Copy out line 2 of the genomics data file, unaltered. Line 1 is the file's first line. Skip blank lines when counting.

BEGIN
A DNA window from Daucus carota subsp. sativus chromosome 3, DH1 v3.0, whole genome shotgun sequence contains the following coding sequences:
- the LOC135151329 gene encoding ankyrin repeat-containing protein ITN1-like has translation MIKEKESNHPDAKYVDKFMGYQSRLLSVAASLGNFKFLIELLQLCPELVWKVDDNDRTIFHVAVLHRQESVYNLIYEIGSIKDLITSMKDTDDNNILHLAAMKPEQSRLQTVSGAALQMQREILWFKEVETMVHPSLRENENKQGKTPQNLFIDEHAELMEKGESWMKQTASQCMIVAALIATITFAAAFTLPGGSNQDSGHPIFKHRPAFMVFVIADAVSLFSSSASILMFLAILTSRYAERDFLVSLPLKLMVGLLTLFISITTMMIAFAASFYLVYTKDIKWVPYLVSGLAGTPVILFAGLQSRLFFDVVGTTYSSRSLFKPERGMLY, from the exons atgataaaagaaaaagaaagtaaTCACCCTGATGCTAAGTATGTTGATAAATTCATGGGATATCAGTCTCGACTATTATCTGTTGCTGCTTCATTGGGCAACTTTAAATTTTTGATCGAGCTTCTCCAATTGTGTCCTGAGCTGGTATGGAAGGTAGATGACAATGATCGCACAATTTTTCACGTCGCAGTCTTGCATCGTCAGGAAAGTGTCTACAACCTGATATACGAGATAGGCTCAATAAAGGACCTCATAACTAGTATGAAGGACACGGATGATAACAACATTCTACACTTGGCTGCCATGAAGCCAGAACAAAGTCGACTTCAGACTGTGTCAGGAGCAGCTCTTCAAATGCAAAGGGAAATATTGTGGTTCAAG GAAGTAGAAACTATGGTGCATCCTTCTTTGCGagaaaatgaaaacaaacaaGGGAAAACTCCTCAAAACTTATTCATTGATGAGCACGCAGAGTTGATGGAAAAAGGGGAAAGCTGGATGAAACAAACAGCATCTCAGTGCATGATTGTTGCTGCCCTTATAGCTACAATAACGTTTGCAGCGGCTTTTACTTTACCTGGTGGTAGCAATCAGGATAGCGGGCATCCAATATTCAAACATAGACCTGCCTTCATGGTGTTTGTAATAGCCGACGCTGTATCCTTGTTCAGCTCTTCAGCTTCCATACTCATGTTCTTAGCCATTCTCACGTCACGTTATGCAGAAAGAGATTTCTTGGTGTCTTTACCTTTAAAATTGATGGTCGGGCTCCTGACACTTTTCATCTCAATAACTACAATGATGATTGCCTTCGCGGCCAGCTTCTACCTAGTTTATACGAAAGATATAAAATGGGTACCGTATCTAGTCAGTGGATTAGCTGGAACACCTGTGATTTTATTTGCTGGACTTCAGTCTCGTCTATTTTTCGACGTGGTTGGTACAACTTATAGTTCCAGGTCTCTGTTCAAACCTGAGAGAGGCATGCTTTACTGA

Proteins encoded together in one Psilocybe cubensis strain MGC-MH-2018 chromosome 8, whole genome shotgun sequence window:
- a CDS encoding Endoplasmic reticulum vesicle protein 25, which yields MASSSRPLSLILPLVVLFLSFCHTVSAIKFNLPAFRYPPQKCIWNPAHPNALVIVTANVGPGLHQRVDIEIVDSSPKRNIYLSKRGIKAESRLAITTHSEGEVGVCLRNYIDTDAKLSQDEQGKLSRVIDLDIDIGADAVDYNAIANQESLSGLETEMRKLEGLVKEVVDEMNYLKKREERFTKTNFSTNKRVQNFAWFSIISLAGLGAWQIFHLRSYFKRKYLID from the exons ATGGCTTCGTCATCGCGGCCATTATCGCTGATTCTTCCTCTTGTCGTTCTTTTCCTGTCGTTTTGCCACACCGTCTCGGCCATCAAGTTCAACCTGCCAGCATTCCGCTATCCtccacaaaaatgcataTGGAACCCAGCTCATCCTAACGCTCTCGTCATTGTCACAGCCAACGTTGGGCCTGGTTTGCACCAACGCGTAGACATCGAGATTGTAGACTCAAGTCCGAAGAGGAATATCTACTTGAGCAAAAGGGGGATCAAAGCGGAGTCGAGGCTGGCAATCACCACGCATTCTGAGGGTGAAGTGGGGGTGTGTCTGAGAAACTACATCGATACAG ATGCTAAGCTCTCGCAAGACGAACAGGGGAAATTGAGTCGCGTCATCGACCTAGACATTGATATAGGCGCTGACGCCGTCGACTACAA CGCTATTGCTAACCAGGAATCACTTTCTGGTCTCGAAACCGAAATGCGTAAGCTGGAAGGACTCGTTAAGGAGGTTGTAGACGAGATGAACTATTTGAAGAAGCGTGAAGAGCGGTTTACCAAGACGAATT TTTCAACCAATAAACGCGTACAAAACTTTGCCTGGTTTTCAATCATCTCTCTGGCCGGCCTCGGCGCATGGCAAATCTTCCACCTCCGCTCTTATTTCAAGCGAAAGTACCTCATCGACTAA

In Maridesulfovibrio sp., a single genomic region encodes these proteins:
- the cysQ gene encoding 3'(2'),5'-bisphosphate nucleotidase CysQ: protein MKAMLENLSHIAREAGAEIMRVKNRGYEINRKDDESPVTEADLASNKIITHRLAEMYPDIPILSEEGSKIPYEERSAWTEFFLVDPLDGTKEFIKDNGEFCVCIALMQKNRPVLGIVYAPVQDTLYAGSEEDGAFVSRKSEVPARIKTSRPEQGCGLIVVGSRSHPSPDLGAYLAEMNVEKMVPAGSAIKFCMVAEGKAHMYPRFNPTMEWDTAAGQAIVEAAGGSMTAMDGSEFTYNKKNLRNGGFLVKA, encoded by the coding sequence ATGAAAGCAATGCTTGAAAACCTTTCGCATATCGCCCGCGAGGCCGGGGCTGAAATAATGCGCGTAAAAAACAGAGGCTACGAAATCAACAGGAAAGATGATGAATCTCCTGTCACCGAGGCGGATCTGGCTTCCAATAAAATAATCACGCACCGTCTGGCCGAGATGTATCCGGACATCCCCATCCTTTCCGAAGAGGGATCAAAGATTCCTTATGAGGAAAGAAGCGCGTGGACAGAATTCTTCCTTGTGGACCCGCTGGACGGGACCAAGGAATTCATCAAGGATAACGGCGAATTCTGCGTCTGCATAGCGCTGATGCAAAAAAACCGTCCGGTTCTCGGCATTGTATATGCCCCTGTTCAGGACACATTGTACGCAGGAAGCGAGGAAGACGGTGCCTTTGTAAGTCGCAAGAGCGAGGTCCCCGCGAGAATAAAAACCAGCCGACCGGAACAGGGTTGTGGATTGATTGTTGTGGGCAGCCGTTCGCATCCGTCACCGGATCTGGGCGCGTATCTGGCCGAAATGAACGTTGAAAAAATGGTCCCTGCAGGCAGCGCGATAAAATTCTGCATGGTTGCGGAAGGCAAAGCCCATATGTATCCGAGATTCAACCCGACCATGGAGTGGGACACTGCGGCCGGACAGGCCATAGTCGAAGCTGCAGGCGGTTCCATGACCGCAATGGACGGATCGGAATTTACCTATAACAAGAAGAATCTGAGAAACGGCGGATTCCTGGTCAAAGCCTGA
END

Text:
- the LOC135151329 gene encoding ankyrin repeat-containing protein ITN1-like has translation MIKEKESNHPDAKYVDKFMGYQSRLLSVAASLGNFKFLIELLQLCPELVWKVDDNDRTIFHVAVLHRQESVYNLIYEIGSIKDLITSMKDTDDNNILHLAAMKPEQSRLQTVSGAALQMQREILWFKEVETMVHPSLRENENKQGKTPQNLFIDEHAELMEKGESWMKQTASQCMIVAALIATITFAAAFTLPGGSNQDSGHPIFKHRPAFMVFVIADAVSLFSSSASILMFLAILTSRYAERDFLVSLPLKLMVGLLTLFISITTMMIAFAASFYLVYTKDIKWVPYLVSGLAGTPVILFAGLQSRLFFDVVGTTYSSRSLFKPERGMLY, from the exons atgataaaagaaaaagaaagtaaTCACCCTGATGCTAAGTATGTTGATAAATTCATGGGATATCAGTCTCGACTATTATCTGTTGCTGCTTCATTGGGCAACTTTAAATTTTTGATCGAGCTTCTCCAATTGTGTCCTGAGCTGGTATGGAAGGTAGATGACAATGATCGCACAATTTTTCACGTCGCAGTCTTGCATCGTCAGGAAAGTGTCTACAACCTGATATACGAGATAGGCTCAATAAAGGACCTCATAACTAGTATGAAGGACACGGATGATAACAACATTCTACACTTGGCTGCCATGAAGCCAGAACAAAGTCGACTTCAGACTGTGTCAGGAGCAGCTCTTCAAATGCAAAGGGAAATATTGTGGTTCAAG GAAGTAGAAACTATGGTGCATCCTTCTTTGCGagaaaatgaaaacaaacaaGGGAAAACTCCTCAAAACTTATTCATTGATGAGCACGCAGAGTTGATGGAAAAAGGGGAAAGCTGGATGAAACAAACAGCATCTCAGTGCATGATTGTTGCTGCCCTTATAGCTACAATAACGTTTGCAGCGGCTTTTACTTTACCTGGTGGTAGCAATCAGGATAGCGGGCATCCAATATTCAAACATAGACCTGCCTTCATGGTGTTTGTAATAGCCGACGCTGTATCCTTGTTCAGCTCTTCAGCTTCCATACTCATGTTCTTAGCCATTCTCACGTCACGTTATGCAGAAAGAGATTTCTTGGTGTCTTTACCTTTAAAATTGATGGTCGGGCTCCTGACACTTTTCATCTCAATAACTACAATGATGATTGCCTTCGCGGCCAGCTTCTACCTAGTTTATACGAAAGATATAAAATGGGTACCGTATCTAGTCAGTGGATTAGCTGGAACACCTGTGATTTTATTTGCTGGACTTCAGTCTCGTCTATTTTTCGACGTGGTTGGTACAACTTATAGTTCCAGGTCTCTGTTCAAACCTGAGAGAGGCATGCTTTACTGA